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Evolutionary dynamics of collective action in N-person stag hunt dilemmas

By Jorge M. Pacheco, Francisco C. Santos, Max O. Souza and Brian Skyrms


In the animal world, collective action to shelter, protect and nourish requires the cooperation of group members. Among humans, many situations require the cooperation of more than two individuals simultaneously. Most of the relevant literature has focused on an extreme case, the N-person Prisoner's Dilemma. Here we introduce a model in which a threshold less than the total group is required to produce benefits, with increasing participation leading to increasing productivity. This model constitutes a generalization of the two-person stag hunt game to an N-person game. Both finite and infinite population models are studied. In infinite populations this leads to a rich dynamics that admits multiple equilibria. Scenarios of defector dominance, pure coordination or coexistence may arise simultaneously. On the other hand, whenever one takes into account that populations are finite and when their size is of the same order of magnitude as the group size, the evolutionary dynamics is profoundly affected: it may ultimately invert the direction of natural selection, compared with the infinite population limit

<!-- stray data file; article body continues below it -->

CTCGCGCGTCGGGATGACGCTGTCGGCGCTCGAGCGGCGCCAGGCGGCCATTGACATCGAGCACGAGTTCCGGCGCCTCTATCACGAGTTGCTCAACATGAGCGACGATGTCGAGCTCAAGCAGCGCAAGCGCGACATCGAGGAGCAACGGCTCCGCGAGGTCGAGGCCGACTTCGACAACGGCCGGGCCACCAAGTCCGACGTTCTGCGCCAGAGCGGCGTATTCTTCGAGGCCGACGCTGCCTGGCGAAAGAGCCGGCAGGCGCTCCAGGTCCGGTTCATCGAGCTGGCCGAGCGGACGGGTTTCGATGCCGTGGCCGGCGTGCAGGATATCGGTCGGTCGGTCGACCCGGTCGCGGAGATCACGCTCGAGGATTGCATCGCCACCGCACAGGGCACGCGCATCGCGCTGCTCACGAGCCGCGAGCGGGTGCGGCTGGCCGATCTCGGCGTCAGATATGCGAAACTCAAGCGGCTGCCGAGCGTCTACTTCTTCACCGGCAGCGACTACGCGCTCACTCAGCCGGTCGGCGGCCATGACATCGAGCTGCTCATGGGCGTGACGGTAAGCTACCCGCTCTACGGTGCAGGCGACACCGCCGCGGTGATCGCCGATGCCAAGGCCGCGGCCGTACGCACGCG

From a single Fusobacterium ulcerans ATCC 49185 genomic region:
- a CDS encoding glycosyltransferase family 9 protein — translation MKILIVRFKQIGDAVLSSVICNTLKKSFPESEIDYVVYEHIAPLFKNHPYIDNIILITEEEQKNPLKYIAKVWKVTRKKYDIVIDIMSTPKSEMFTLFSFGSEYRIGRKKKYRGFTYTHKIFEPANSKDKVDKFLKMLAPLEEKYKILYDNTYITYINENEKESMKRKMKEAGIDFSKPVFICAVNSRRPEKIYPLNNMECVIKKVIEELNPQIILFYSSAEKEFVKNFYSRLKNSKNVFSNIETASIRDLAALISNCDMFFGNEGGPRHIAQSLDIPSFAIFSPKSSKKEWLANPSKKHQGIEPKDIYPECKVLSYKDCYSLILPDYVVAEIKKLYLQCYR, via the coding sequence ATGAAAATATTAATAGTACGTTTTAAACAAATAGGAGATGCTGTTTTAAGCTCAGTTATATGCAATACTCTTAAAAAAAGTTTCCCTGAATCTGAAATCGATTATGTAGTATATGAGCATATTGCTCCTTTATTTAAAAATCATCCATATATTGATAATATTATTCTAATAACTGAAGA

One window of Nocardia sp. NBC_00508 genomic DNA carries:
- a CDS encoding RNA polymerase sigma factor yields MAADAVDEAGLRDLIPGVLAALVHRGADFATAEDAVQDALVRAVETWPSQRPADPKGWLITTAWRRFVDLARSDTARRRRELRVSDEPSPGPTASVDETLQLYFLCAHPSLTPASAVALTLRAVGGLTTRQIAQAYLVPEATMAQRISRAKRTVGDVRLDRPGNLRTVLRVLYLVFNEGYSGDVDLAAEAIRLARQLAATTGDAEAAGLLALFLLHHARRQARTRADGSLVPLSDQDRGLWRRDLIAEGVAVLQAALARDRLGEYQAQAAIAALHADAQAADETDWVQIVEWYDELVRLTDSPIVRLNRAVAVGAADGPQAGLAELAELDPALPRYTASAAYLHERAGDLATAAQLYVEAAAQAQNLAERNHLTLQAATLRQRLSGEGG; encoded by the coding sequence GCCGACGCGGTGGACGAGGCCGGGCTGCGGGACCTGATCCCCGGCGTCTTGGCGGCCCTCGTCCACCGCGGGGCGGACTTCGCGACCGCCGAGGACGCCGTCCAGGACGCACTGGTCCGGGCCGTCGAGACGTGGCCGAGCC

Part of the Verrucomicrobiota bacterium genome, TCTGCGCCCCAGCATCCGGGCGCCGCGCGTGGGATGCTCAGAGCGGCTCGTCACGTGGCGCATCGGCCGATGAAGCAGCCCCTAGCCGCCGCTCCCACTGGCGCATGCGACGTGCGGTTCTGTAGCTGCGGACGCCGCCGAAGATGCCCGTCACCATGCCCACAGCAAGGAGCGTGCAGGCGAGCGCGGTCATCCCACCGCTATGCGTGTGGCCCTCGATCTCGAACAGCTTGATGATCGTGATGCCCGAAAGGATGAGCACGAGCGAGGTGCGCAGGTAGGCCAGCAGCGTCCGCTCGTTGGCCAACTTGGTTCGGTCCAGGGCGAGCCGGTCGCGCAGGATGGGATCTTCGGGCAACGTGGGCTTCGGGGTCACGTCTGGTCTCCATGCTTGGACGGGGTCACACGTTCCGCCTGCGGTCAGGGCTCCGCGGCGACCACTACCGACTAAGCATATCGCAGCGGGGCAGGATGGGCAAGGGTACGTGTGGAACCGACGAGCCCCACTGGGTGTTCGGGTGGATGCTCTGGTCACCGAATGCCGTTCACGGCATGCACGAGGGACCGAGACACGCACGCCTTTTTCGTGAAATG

Topics: Research Article
Publisher: The Royal Society
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Provided by: PubMed Central
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